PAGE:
If you are using the zone read, for example, you can’t really pull a lineman for pass protection without setting off an alarm to the defense that this play is different. You can use a myriad of protections – slide, gap, whatever – but it is important that the defense’s keys aren’t so clear that they drop back into coverage before the backfield even makes their fake.

“What we did is make the linemen keys in play action protection as similar to the zone read keys as possible,” says Crowton. “It freezes the defense even more and it gives the QB more time to throw the ball. The key is you really want to get hats down and make it look like a run. But, you have to make sure that your formation or tendencies doesn’t become so obvious that they will know what protection you will try to use and they can attack that certain protection. With slide protection, teams can blitz behind the slide, so you have to be careful of the defense knowing what you are going to be do.”

3. Determine how the opposing defense will stop the corresponding run play and isolate and freeze the players who have run responsibility as well as a pass coverage responsibility.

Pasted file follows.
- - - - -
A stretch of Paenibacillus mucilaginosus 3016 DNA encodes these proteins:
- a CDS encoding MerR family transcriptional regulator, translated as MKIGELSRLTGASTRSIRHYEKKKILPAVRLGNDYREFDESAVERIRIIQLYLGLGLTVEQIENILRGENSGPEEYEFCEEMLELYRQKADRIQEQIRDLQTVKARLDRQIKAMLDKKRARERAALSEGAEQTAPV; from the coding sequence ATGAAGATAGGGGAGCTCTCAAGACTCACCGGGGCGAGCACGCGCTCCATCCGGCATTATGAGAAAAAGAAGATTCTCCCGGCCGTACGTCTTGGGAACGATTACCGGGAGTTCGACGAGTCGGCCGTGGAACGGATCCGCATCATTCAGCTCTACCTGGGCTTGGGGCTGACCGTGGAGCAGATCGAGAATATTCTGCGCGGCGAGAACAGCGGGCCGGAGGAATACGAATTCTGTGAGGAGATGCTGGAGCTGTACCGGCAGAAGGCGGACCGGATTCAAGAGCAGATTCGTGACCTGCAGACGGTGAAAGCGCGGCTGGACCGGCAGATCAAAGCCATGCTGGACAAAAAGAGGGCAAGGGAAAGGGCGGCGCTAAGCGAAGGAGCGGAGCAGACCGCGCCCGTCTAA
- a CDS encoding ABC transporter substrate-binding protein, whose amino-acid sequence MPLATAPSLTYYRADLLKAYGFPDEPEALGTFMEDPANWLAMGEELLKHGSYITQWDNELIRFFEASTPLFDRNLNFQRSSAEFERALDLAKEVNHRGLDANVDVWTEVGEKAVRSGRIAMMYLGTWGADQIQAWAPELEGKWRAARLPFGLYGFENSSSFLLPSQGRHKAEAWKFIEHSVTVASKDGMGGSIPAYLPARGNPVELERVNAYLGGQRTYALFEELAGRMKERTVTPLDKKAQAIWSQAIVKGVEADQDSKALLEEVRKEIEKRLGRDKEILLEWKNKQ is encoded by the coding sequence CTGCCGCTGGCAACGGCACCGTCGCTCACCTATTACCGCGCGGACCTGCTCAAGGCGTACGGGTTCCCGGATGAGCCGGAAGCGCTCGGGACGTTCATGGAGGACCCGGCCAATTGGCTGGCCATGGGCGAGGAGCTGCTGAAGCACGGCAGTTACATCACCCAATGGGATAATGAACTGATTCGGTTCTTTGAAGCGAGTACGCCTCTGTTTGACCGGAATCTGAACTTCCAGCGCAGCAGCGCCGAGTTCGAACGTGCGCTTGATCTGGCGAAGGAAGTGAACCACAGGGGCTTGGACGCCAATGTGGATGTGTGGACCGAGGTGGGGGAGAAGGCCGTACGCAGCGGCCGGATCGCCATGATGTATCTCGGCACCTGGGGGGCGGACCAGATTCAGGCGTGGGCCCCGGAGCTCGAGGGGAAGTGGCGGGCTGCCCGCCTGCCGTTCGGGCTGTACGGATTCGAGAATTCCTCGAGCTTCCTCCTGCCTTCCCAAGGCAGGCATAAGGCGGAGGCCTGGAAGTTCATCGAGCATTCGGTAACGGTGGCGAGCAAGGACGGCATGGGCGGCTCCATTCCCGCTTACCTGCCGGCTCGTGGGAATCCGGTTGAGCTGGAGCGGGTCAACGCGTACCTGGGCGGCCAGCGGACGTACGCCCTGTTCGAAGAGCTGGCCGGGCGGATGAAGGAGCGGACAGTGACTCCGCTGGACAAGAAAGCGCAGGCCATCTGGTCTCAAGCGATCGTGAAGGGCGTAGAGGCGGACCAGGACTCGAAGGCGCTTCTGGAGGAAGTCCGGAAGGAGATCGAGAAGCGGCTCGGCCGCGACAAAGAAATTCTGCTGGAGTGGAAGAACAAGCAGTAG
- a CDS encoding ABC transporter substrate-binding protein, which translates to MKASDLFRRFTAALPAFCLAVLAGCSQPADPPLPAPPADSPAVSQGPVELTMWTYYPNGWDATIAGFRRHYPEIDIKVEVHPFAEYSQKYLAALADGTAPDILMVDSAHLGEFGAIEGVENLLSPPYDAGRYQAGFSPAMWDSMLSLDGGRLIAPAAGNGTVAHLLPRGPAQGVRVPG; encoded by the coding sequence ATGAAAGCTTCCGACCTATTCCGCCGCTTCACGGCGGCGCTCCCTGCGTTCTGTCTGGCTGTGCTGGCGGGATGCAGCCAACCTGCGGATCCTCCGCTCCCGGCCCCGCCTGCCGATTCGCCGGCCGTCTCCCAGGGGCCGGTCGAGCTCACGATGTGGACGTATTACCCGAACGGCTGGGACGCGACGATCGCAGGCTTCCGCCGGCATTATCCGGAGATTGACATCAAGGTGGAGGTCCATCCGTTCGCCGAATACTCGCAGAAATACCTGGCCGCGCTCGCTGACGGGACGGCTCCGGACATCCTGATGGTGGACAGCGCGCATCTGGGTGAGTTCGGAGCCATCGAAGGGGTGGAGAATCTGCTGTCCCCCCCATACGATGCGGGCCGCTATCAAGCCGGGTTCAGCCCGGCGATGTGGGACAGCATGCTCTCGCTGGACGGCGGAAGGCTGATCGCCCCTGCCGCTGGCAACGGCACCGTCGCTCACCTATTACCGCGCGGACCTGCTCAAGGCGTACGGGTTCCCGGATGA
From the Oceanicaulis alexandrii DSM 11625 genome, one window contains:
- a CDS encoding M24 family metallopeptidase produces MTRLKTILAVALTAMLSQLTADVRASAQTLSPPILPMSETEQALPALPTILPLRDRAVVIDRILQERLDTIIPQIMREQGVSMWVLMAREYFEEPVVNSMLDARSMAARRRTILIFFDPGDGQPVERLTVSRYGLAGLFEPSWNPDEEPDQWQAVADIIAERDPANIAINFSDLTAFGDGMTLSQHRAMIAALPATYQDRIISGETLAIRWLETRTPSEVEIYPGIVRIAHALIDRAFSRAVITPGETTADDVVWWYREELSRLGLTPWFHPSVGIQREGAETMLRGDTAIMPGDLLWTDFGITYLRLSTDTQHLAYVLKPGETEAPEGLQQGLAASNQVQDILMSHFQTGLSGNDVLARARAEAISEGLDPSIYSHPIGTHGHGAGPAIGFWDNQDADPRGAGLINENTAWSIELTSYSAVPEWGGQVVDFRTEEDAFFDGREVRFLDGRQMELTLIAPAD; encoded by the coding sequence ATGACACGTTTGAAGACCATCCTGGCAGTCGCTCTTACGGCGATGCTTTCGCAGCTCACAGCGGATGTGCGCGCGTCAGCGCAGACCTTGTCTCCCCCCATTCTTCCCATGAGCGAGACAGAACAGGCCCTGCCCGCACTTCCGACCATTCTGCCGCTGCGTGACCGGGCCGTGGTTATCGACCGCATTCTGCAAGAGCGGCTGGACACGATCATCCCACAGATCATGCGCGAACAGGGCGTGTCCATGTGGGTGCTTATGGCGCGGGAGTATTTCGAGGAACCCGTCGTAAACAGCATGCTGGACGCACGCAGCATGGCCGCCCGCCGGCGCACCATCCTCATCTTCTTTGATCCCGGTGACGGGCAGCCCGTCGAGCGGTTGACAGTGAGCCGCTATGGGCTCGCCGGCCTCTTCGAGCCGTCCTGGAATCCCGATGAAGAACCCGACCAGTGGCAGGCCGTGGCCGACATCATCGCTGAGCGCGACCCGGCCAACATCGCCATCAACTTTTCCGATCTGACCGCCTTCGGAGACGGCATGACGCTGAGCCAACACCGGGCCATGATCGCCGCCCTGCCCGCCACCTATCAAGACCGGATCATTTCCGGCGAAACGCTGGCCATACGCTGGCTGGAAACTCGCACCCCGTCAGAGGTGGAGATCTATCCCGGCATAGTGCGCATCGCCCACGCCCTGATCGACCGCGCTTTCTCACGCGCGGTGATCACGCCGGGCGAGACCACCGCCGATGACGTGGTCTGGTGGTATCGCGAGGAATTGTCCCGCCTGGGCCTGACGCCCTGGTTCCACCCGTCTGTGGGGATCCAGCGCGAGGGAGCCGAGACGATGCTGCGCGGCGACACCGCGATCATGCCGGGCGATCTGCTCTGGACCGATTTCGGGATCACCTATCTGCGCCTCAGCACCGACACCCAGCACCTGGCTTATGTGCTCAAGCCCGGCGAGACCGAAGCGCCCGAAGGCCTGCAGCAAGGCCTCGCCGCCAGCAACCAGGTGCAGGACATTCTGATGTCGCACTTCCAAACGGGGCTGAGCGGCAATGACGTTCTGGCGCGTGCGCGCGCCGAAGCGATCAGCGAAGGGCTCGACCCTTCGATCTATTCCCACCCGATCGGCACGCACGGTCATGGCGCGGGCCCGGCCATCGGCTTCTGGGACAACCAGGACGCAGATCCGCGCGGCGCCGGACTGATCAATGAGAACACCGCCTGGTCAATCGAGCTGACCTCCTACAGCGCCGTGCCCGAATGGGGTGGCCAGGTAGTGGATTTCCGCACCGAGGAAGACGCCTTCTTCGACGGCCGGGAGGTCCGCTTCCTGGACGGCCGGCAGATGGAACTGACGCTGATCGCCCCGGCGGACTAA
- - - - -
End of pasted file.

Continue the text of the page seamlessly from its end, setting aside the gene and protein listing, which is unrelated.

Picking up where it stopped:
In your game planning, you will be trying to get a bead on just how the other team will try to stop your bread and butter runs. There are only a few different ways that most teams will try to stop a play like the zone read.

“If you are going to run the zone read, there are two backers who will be involved against most defenses, the playside backer and the keepside backer,” says Crowton. “The playside backer is the backer where the back is going to end up after he gets the ball and the backside backer is the backer who will be reading the keep portion of the zone read play where the QB will be going.

“If either backer is not involved in the pass game – only the run game – then the defense is in man-to-man or they are going to use a safety to cover your inside receivers. And if they have a safety down, what you want to do is run the play pass at that safety. That is, where you can get your big plays. You used to be able to do that out of the I by faking the ball to the back and the safety would come down and then you would have your receiver one-on-one with their corner. Now you are doing the same thing from the shotgun with the zone read.

“So you want to determine who on defense is doing what. Who has dual responsibilities (for both run and pass)? Once you have an idea of what the defense is going to do to you, take advantage of the players who have to play both run and pass, or who might be out of position to cover a receiver downfield.

“The best thing you can do to get a play action pass off of the zone read is to determine which backers you are trying to freeze,” says Crowton. “When you are using play action, those two backers (playside and keepside) are the two guys that you have to affect.”

4. Attack the area those defenders can’t effectively defend with the pass routes of the play.